June 01, 2016

Connecting Across Race

WynnBy Jonathan Wynn

The Black Lives Matter movement was made possible by social media, and offers an opportunity for different groups to have a conversation about race in America.

My grandparents were very religious and active in the civil rights movement. Bomb threats were directed at churches in the Washington D.C. area that planned to house southern African Americans making their way to the 1963 March on Washington for Jobs and Freedom. In coordination with their church, my grandparents housed dozens of men and women in their home. (For a vivid retelling of the time by one of the key figures in the movement, see John Lewis's graphic novel, March.)

Charged up from the experience, my (white, Irish) grandfather placed a series of letters to the editor in southern newspapers asking, essentially, "Why do you think an African American is any less of a person than you are?" and including the address of his P.O. Box for folks to respond to him. He received a lot of letters, and he responded to every one of them.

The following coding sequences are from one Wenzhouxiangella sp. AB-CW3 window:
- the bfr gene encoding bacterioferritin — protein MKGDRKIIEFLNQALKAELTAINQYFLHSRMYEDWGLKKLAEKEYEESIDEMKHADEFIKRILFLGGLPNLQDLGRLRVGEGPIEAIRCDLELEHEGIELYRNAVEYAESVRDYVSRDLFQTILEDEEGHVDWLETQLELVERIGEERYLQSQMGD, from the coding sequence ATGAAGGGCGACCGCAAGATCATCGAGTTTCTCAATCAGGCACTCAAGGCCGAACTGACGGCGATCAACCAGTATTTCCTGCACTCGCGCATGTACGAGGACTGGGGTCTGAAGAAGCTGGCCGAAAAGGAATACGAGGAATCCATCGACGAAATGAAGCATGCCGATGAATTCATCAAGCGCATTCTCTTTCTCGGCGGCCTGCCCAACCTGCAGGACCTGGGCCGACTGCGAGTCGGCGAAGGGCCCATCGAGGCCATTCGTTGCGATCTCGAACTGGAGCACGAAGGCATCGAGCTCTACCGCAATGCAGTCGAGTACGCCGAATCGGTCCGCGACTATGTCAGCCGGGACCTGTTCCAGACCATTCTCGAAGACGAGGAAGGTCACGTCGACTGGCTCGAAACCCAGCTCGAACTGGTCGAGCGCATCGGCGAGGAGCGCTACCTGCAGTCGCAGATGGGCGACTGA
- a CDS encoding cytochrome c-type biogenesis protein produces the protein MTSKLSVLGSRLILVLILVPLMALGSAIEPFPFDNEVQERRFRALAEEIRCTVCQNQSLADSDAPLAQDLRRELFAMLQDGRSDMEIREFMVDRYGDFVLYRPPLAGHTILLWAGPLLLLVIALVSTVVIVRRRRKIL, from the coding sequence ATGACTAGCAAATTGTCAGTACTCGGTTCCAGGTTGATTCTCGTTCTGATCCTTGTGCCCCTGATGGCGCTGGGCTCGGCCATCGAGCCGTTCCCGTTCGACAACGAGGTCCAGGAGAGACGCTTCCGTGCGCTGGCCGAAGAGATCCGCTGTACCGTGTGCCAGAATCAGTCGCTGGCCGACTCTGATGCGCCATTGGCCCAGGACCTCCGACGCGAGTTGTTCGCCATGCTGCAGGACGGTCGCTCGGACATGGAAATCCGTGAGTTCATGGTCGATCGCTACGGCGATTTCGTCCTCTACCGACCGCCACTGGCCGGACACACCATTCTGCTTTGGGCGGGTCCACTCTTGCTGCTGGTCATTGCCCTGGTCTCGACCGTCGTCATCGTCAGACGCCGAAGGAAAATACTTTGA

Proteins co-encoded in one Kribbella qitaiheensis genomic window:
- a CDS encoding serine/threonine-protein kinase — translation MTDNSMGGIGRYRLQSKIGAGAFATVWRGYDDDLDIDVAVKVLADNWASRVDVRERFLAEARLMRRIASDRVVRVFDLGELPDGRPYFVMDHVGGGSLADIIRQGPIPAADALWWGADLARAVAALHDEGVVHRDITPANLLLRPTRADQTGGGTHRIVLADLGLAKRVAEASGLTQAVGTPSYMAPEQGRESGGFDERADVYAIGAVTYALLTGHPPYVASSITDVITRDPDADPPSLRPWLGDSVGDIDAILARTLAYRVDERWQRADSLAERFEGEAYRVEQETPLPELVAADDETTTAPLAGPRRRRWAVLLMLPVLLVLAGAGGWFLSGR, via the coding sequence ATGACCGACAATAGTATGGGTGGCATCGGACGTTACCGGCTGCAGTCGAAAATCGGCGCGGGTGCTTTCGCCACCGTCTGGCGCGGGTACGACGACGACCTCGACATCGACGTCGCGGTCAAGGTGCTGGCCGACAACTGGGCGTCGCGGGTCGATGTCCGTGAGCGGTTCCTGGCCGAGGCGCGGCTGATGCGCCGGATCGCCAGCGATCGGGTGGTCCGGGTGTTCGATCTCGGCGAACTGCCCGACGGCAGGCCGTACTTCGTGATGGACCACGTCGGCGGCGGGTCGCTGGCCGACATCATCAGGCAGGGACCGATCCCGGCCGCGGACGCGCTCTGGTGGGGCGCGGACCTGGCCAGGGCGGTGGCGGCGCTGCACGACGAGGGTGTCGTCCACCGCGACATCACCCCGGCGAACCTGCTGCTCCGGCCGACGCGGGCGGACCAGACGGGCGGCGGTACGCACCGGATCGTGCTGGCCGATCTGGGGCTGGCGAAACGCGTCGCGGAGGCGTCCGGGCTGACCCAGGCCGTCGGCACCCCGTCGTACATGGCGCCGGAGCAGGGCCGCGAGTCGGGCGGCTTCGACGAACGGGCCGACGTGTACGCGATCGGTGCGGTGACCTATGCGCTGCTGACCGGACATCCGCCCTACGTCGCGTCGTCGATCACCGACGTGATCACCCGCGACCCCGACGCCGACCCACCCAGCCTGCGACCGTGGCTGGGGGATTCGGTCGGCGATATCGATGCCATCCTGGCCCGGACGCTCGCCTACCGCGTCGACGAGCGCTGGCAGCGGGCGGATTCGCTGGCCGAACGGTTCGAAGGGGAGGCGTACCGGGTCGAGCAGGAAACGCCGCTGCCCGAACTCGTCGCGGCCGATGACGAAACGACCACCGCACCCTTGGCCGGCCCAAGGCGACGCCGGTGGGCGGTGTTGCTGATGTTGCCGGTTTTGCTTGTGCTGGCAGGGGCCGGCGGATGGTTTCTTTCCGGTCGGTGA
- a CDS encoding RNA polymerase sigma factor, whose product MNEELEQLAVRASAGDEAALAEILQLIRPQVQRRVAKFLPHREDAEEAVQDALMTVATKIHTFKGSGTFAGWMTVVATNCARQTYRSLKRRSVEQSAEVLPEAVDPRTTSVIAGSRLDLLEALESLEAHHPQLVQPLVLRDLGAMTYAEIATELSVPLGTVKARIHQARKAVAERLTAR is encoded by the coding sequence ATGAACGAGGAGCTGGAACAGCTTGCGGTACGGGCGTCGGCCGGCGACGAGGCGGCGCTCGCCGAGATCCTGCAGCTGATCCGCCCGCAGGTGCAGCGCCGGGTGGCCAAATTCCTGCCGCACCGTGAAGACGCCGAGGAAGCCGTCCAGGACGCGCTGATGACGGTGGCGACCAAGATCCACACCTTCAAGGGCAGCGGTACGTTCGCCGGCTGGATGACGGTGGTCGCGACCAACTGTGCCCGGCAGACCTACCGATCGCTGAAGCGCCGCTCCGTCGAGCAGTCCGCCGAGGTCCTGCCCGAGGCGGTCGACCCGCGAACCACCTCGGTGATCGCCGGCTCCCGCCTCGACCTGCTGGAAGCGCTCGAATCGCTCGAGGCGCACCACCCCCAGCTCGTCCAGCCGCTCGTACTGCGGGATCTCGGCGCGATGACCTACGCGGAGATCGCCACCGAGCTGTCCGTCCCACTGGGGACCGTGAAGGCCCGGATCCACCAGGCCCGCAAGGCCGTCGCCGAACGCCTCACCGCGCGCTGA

Despite all our similarities, humans certainly tend to draw meaningful differences, and often don't aspire to reach out to others to know what makes them tick, the way my grandfather did. We often divide people into "us and them," or "ingroups and outgroups."

Inspired by French sociologist Pierre Bourdieu, Michele Lamont compared French and American professionals and working class folk to show how people of various groups use symbolic boundaries to designate who belongs and who does not. There are people that we are friendly toward, and others we subject to "distancing behaviors."

In her book Money, Morals and Manners (1992), Lamont notes that we reject people, to the point of aggression, based on morals, economic standing and cultural attainment (thus the title). (Americans, she finds, tend to care a little less about the latter than the French, to little surprise.)

With an explicitly racial focus, Beverly Daniel Tatum's book, "Why are all the Black Kids Sitting Together in the Cafeteria?" posits something of a similar question: Why do we gravitate toward people who are similar to us? Her work is focused on how, in the age of desegregation, people still choose to segregate, and to self-segregate. This important question, and the knot of issues Tatum uses to answer it, ends on a note that greater inter-group dialogue is crucial. Indeed, Lamont was also primarily concerned with how these boundaries were created and maintained (a worthy enough task), and less about how they could be bridged.